London Chamber of Commerce & Industry: Capital 500 London Quarterly Economic Survey – Q1 2024

23rd April 2024

On 23 April the London Chamber of Commerce and Industry (LCCI) issued its Capital 500 London Quarterly Economic Survey for Q1 2024.

On 23 April the London Chamber of Commerce and Industry (LCCI) issued its Capital 500 London Quarterly Economic Survey for Q1 2024 (the QES), prepared by respected market research consultancy, Savanta, and proudly sponsored by haysmacintyre.  The QES covered 504 London businesses’ views on areas such as demand, recruitment, training and investment and reports on a net balance basis, providing the difference in percentage of businesses surveyed that reported an increase minus those that reported a decrease.

It is pleasing to see that business confidence remains in positive territory for both profitability and turnover expectations for the next 12 months, at +28, albeit slightly down compared to the last quarter.  Overall company prospects rose from +11 to +16 between the quarters.  The economic outlook for London has returned to positive territory (+3) for the first time in two years and remains +12 ahead of the UK economy as a whole; this underpins the importance of the London economy to the country and is a reminder of the economic microclimate surrounding London.   Notwithstanding the net negative score for the UK economic outlook (-9), this is the highest it has been for the last two years and continues the gradual improvement in sentiment over this period suggesting the grey light of an economic growth dawn maybe coming.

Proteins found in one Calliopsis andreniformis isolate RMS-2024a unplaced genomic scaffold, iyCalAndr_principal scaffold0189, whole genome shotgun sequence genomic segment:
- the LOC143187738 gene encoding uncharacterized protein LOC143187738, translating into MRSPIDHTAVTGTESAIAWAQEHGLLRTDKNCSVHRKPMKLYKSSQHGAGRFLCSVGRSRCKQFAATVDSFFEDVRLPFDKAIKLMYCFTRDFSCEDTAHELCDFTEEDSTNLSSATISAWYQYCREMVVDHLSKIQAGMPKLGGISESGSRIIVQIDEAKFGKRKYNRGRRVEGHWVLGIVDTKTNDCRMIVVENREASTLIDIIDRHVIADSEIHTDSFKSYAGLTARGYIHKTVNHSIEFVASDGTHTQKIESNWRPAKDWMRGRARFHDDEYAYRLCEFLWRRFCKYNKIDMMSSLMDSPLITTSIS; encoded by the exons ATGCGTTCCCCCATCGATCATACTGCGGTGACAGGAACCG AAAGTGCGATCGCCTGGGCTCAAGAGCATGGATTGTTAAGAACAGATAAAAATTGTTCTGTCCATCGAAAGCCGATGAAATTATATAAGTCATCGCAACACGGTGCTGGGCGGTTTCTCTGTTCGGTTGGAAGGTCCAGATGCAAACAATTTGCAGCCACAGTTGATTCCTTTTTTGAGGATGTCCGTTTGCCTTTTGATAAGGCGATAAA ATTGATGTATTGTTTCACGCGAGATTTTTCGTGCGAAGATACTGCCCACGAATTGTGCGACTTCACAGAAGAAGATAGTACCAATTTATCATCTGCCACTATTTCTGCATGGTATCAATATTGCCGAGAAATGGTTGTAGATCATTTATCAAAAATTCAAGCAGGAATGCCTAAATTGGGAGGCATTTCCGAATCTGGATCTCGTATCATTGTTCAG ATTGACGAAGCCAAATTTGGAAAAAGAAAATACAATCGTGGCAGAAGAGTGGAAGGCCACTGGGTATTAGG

Possibly unsurprisingly, business cost pressures remain high with 60% of respondents being more concerned about inflation in Q1 than they were in the last quarter.  More worryingly, for those looking for interest rate cuts in the short term, is that 42% of businesses expect to raise their prices in the next quarter which will not help the Bank of England’s mission to bring inflation back to the 2% target.   Also, with wars continuing in Ukraine and the Middle East, an unexpected economic shock cannot be ruled out, especially if energy supplies are adversely impacted and de-globalisation sets in.

Whilst the UK, according to the Office for National Statistics, suffered a technical recession in the last six months of 2023 the QES gives us grounds for believing London, at least, will show some growth during 2024.  However, it is likely more records will be broken in Paris this summer than on the economic front back home.

For more information, contact Ian Daniels or view more insights on the LCCI website.

Ian Daniels

Partner, Co-Head of Property
+44 20 7969 5502
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